When an artist sold something called a nonfungible token for nearly $70 million at auction a few weeks ago, people were astonished — and confused. These tokens, or NFTs, are a complicated way to ensure ownership of something that exists in the digital world. In this case, it certified a yearslong project of daily images by an artist known as Beeple.
NFTs went from that thing you never heard of to the thing you’re tired of hearing about — and, most likely, without your ever having figured out what they actually are in the brief time in between. Of course, blockchain is involved, because everything unknowable and wacky these days has a blockchain connection. And cryptocurrency, because obviously.
Coverage has exploded — articles explaining what the tokens are and about the eye-popping prices tokens and other such “investments” are getting in online marketplaces, as well as the unsettling fact that some NFTs mysteriously go missing or disappear. My colleague Kevin Roose joined in the fun, auctioning an NFT of his article about NFTs (cue the music from the movie “Inception”) — and the thing sold for more than $500,000! The money did not go to buying Kevin a beach house: It will do good through the Neediest Cases Fund.
The whole thing can leave you wondering what art is, or even what reality is. It certainly made me wonder whether, with windfalls like these, I should stick with those boring, no-load, low-fee index funds that everyone tells me are the foundation of a smart investment plan.
Bruce Sterling, a science fiction author and art festival curator, told me the universe has changed. He said the shock the Beeple sale — Beeple is the alias of the digital artist Mike Winkelmann — sent through the art world “reminds me of the early days of rock 'n' roll,” where people were confronted with something raw and new.
I’m an old guy so I liked this analogy. He said, approvingly, that the NFT sale was the auction-house equivalent of Elvis gyrating on the Ed Sullivan show. “This would probably not have happened if we hadn’t been locked indoors for a year with our computers in a world with hundreds of millions of computers and oceans of funny money,” he said.
Matt Blaze, a professor of computer science and law at Georgetown University, pointed out the enormous energy required to run the computers that keep this virtual world afloat.
“I’m not an expert on the art market, and far be it from me to denigrate a new way for artists to extract money from people who want to give it to them,” he said. “But it would be nice if they could find a way to support artists that doesn’t involve wasting enough energy to light up a small city with each transaction.” Besides, he added, “the blockchain is contributing nothing here that an ordinary digital signature doesn’t already accomplish.”
I called Beeple, otherwise known as Mr. Winkelmann, on Zoom. He was happy, as anyone would be with the payday he just had.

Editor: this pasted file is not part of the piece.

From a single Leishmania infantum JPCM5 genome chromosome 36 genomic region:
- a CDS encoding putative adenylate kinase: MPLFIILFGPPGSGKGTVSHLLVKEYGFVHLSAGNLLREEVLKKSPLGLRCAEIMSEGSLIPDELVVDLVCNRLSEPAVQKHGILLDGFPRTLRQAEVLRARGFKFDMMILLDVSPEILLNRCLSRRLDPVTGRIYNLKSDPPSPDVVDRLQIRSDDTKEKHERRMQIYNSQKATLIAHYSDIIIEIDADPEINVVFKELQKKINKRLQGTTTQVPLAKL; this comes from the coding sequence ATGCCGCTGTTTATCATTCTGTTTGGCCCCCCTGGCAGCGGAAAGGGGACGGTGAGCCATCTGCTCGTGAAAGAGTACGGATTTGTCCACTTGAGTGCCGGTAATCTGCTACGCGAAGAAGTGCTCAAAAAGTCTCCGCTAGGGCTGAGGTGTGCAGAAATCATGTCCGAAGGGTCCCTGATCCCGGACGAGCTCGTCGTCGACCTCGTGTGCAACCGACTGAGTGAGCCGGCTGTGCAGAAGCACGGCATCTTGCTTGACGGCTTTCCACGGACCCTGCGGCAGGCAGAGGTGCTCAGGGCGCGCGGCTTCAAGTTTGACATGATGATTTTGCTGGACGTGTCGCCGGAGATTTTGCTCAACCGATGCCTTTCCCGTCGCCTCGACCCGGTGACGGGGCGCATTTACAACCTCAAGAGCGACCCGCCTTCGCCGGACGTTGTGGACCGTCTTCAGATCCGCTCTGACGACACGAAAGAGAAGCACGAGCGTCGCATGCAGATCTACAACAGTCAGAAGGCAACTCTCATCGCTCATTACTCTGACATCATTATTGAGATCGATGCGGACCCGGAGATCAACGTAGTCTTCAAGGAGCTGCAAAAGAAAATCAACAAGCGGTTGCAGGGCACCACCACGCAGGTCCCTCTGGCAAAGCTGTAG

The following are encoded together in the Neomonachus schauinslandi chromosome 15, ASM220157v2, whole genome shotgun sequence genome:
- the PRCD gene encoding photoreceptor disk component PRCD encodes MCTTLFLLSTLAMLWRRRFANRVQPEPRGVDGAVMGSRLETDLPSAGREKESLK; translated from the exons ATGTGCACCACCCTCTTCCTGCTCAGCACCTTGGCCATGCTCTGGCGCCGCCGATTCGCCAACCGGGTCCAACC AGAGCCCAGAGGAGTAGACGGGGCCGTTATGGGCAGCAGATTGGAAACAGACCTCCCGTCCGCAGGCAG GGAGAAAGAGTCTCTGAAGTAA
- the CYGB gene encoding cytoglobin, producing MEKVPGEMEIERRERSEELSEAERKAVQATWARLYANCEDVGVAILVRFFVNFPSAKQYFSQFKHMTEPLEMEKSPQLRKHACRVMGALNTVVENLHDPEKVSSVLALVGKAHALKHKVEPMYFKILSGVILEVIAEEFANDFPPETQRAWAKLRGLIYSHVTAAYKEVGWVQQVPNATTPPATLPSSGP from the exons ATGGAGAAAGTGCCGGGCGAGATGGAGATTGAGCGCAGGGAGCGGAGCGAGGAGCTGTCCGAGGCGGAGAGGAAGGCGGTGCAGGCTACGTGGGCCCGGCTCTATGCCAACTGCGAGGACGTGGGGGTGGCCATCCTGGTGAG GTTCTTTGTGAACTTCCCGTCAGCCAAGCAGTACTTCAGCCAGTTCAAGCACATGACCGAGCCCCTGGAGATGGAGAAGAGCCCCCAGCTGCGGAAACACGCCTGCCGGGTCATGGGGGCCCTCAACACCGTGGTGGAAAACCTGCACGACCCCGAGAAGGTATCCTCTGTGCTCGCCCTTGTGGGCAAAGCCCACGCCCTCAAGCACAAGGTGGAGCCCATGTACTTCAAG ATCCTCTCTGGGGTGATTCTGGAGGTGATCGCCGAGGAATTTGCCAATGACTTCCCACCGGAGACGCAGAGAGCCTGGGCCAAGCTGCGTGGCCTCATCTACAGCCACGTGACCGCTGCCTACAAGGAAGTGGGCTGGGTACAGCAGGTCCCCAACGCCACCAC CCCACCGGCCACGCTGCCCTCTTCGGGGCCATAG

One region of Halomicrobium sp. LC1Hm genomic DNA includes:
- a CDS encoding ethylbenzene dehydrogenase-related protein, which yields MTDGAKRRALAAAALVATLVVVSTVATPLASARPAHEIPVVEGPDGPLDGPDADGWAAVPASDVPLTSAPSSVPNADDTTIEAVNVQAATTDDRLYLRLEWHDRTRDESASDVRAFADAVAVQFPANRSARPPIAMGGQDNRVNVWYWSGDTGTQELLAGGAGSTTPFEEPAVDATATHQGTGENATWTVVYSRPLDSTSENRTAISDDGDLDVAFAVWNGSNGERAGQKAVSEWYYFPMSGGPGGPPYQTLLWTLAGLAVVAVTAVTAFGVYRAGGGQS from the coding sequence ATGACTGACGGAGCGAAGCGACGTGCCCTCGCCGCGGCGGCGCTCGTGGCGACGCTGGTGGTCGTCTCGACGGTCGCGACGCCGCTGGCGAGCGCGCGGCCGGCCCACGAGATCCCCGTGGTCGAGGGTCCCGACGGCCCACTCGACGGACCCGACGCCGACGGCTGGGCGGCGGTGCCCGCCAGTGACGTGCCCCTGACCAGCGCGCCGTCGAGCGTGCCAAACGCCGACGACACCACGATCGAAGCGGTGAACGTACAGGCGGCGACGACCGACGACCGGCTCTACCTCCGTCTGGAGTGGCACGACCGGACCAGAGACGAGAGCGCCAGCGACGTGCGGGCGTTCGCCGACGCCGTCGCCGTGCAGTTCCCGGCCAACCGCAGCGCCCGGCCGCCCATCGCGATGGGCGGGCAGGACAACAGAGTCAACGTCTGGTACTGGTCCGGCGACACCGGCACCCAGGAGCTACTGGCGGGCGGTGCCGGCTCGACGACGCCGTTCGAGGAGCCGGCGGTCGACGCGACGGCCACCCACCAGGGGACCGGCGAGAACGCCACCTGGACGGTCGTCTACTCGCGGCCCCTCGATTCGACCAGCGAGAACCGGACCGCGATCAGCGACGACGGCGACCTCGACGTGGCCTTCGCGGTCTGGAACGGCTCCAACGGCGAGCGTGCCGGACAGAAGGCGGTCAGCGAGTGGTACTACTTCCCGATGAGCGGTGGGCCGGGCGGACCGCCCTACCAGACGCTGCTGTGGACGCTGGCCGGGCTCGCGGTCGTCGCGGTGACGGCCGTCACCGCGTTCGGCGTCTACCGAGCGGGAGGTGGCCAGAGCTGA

Is his art real, I asked? He said he provides his buyers with physical screens with his works on them, so that’s kind of real, maybe.
Then he held up his phone and showed me an app that summarized his personal financial assets: At that moment, they included $56,635,781.41 in cash. He had received his payment in cryptocurrency, and immediately converted it into what I still think of as real money. The digital artist had transformed most of his new wealth into something I could understand: U.S. dollars.
But those dollars on his screen are a digital representation, too! “It’s not like I have 56 million dollar bills in my house,” he said, waving his hands to show the lack of stacks of bills. “I just have a number; you and I know this number is as real as anything else.”
In the world of modern art, it’s common for people to look at an abstract piece and say, “My kid could do that!” But, he said, “I’m pretty sure a kid couldn’t do what I do,” and showed me one of his pieces. It depicted a big sphere, and the image also contained a mountain and, by the way, a goat, among other elements, that he used digital trickery to manipulate, resize and juggle. The process was playful, but it also had something more, a guiding sensibility. Something that felt like — I might as well say it — art.
Besides, he asked me, what’s the inherent value of a baseball card? “You paid this much money for a little piece of cardboard?” he asked. “Even a painting. It’s just a piece of stretched fabric with some splotches of paint on it. Why would you pay for that?”
Did I mention that an NFT of a cat with a Pop-Tart body that leaves a trail of rainbows recently sold for nearly $600,000?
He had me wondering whether anything is real, and whether we’re not all just living in a consensual illusion.
All of this pondering about the nature of reality put me in a brain fog that carried me through a recent trip to Texas. As I was in line at the airport in Houston, a Transportation Security Agency officer stopped a family of three in front of me. He got the attention of the daughter, who looked to be of high school age, and said, “Buy cryptocurrency! You know Bitcoin? Do it! You’re young!” And he smiled and walked on.
“Don’t,” I said, and the four of us laughed. I asked her about the encounter, and she shook her head. “I think there could be a crash,” she said.
Make up your own mind.
But even the great Beeple has stashed most of his money in dollars, not Bitcoin.
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